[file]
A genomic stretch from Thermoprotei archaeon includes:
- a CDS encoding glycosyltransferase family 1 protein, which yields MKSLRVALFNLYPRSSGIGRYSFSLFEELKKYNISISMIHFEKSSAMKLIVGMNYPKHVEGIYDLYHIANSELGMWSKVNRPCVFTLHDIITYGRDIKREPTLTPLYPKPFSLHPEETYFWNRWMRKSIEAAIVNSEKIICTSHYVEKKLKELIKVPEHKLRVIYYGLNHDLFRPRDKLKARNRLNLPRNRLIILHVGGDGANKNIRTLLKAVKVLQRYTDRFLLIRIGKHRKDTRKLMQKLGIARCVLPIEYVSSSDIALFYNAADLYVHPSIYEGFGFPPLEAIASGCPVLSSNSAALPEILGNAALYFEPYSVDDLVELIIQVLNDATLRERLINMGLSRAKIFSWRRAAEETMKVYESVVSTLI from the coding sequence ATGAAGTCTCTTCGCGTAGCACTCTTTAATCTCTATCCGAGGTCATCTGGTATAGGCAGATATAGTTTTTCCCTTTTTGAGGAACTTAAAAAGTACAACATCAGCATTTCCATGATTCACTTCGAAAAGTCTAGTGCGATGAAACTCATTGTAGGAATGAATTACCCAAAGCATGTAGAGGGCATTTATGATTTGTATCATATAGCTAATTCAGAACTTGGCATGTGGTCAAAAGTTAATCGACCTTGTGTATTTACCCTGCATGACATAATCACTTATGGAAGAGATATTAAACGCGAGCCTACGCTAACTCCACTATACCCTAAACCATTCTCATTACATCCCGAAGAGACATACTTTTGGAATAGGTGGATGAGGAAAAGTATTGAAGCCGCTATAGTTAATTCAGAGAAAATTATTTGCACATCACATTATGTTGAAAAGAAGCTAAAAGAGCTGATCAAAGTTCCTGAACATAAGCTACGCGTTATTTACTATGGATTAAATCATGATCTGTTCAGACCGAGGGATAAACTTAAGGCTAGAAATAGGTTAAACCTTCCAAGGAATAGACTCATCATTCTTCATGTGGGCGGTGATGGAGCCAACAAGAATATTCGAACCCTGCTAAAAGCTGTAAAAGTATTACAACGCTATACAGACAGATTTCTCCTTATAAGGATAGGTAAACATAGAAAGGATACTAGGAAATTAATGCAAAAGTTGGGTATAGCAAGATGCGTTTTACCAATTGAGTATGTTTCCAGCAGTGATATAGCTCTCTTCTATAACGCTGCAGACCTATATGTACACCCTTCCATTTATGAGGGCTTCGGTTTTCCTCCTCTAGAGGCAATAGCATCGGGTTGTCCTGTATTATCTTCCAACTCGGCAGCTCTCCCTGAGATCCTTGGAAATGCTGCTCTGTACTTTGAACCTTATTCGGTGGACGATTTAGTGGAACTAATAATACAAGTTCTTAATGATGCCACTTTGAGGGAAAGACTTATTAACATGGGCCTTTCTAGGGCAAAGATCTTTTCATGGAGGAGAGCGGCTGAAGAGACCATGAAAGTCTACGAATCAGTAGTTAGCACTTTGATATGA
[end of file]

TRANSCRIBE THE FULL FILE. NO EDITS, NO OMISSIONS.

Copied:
A genomic stretch from Thermoprotei archaeon includes:
- a CDS encoding glycosyltransferase family 1 protein, which yields MKSLRVALFNLYPRSSGIGRYSFSLFEELKKYNISISMIHFEKSSAMKLIVGMNYPKHVEGIYDLYHIANSELGMWSKVNRPCVFTLHDIITYGRDIKREPTLTPLYPKPFSLHPEETYFWNRWMRKSIEAAIVNSEKIICTSHYVEKKLKELIKVPEHKLRVIYYGLNHDLFRPRDKLKARNRLNLPRNRLIILHVGGDGANKNIRTLLKAVKVLQRYTDRFLLIRIGKHRKDTRKLMQKLGIARCVLPIEYVSSSDIALFYNAADLYVHPSIYEGFGFPPLEAIASGCPVLSSNSAALPEILGNAALYFEPYSVDDLVELIIQVLNDATLRERLINMGLSRAKIFSWRRAAEETMKVYESVVSTLI from the coding sequence ATGAAGTCTCTTCGCGTAGCACTCTTTAATCTCTATCCGAGGTCATCTGGTATAGGCAGATATAGTTTTTCCCTTTTTGAGGAACTTAAAAAGTACAACATCAGCATTTCCATGATTCACTTCGAAAAGTCTAGTGCGATGAAACTCATTGTAGGAATGAATTACCCAAAGCATGTAGAGGGCATTTATGATTTGTATCATATAGCTAATTCAGAACTTGGCATGTGGTCAAAAGTTAATCGACCTTGTGTATTTACCCTGCATGACATAATCACTTATGGAAGAGATATTAAACGCGAGCCTACGCTAACTCCACTATACCCTAAACCATTCTCATTACATCCCGAAGAGACATACTTTTGGAATAGGTGGATGAGGAAAAGTATTGAAGCCGCTATAGTTAATTCAGAGAAAATTATTTGCACATCACATTATGTTGAAAAGAAGCTAAAAGAGCTGATCAAAGTTCCTGAACATAAGCTACGCGTTATTTACTATGGATTAAATCATGATCTGTTCAGACCGAGGGATAAACTTAAGGCTAGAAATAGGTTAAACCTTCCAAGGAATAGACTCATCATTCTTCATGTGGGCGGTGATGGAGCCAACAAGAATATTCGAACCCTGCTAAAAGCTGTAAAAGTATTACAACGCTATACAGACAGATTTCTCCTTATAAGGATAGGTAAACATAGAAAGGATACTAGGAAATTAATGCAAAAGTTGGGTATAGCAAGATGCGTTTTACCAATTGAGTATGTTTCCAGCAGTGATATAGCTCTCTTCTATAACGCTGCAGACCTATATGTACACCCTTCCATTTATGAGGGCTTCGGTTTTCCTCCTCTAGAGGCAATAGCATCGGGTTGTCCTGTATTATCTTCCAACTCGGCAGCTCTCCCTGAGATCCTTGGAAATGCTGCTCTGTACTTTGAACCTTATTCGGTGGACGATTTAGTGGAACTAATAATACAAGTTCTTAATGATGCCACTTTGAGGGAAAGACTTATTAACATGGGCCTTTCTAGGGCAAAGATCTTTTCATGGAGGAGAGCGGCTGAAGAGACCATGAAAGTCTACGAATCAGTAGTTAGCACTTTGATATGA